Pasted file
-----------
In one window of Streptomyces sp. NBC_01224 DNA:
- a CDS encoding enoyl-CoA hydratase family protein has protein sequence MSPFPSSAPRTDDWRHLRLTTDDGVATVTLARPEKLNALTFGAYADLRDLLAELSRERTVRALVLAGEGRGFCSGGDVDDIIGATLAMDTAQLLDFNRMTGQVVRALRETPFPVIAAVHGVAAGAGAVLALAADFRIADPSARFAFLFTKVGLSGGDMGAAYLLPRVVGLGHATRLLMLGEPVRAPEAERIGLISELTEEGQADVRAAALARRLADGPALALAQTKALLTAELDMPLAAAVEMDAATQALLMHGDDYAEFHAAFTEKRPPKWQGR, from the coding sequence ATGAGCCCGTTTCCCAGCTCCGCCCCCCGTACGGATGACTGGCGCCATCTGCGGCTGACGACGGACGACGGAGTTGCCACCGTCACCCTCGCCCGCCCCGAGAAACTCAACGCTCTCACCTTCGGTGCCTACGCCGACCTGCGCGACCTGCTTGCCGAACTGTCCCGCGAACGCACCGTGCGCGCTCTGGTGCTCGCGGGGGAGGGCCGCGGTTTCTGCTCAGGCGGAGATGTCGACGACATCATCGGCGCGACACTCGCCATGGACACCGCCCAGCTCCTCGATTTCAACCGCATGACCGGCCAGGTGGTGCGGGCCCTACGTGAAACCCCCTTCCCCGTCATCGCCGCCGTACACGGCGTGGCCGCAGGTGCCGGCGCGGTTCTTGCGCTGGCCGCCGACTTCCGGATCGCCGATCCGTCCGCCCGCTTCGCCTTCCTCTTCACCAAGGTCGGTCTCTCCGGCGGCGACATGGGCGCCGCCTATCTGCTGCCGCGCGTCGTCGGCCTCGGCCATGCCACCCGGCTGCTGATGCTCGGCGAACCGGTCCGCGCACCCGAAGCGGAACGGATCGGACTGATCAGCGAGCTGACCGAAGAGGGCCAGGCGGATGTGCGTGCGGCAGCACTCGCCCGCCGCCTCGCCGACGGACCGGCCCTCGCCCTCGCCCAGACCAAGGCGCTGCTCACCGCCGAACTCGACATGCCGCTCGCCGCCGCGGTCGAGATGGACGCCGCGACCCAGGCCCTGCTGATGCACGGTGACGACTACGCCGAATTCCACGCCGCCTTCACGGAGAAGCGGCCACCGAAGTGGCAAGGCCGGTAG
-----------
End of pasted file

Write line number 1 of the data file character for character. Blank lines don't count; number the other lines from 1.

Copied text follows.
In one window of Streptomyces sp. NBC_01224 DNA: